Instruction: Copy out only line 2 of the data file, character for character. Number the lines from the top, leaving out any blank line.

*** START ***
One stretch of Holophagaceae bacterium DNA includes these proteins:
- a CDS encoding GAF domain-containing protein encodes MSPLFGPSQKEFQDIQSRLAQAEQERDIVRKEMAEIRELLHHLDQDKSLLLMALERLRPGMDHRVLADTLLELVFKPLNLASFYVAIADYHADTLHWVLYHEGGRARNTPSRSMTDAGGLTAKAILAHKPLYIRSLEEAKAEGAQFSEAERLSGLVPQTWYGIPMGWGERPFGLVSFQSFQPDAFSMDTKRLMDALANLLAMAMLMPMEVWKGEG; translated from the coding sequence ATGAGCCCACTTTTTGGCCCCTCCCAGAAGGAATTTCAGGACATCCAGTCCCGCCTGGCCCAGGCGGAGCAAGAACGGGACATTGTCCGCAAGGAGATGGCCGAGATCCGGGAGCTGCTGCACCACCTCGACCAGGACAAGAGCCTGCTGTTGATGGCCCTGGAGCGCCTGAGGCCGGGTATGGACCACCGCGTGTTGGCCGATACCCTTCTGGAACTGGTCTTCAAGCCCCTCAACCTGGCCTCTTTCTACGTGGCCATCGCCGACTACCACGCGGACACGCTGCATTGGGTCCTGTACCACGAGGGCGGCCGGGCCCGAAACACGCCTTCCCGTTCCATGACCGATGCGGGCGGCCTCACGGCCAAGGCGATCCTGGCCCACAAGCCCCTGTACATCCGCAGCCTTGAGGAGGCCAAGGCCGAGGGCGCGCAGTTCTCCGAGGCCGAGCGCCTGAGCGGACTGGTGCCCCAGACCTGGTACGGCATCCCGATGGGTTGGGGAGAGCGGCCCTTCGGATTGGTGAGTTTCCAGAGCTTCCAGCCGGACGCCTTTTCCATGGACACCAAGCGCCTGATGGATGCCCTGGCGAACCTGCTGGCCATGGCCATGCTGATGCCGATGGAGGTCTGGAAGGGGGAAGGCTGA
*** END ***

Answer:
- a CDS encoding GAF domain-containing protein encodes MSPLFGPSQKEFQDIQSRLAQAEQERDIVRKEMAEIRELLHHLDQDKSLLLMALERLRPGMDHRVLADTLLELVFKPLNLASFYVAIADYHADTLHWVLYHEGGRARNTPSRSMTDAGGLTAKAILAHKPLYIRSLEEAKAEGAQFSEAERLSGLVPQTWYGIPMGWGERPFGLVSFQSFQPDAFSMDTKRLMDALANLLAMAMLMPMEVWKGEG; translated from the coding sequence ATGAGCCCACTTTTTGGCCCCTCCCAGAAGGAATTTCAGGACATCCAGTCCCGCCTGGCCCAGGCGGAGCAAGAACGGGACATTGTCCGCAAGGAGATGGCCGAGATCCGGGAGCTGCTGCACCACCTCGACCAGGACAAGAGCCTGCTGTTGATGGCCCTGGAGCGCCTGAGGCCGGGTATGGACCACCGCGTGTTGGCCGATACCCTTCTGGAACTGGTCTTCAAGCCCCTCAACCTGGCCTCTTTCTACGTGGCCATCGCCGACTACCACGCGGACACGCTGCATTGGGTCCTGTACCACGAGGGCGGCCGGGCCCGAAACACGCCTTCCCGTTCCATGACCGATGCGGGCGGCCTCACGGCCAAGGCGATCCTGGCCCACAAGCCCCTGTACATCCGCAGCCTTGAGGAGGCCAAGGCCGAGGGCGCGCAGTTCTCCGAGGCCGAGCGCCTGAGCGGACTGGTGCCCCAGACCTGGTACGGCATCCCGATGGGTTGGGGAGAGCGGCCCTTCGGATTGGTGAGTTTCCAGAGCTTCCAGCCGGACGCCTTTTCCATGGACACCAAGCGCCTGATGGATGCCCTGGCGAACCTGCTGGCCATGGCCATGCTGATGCCGATGGAGGTCTGGAAGGGGGAAGGCTGA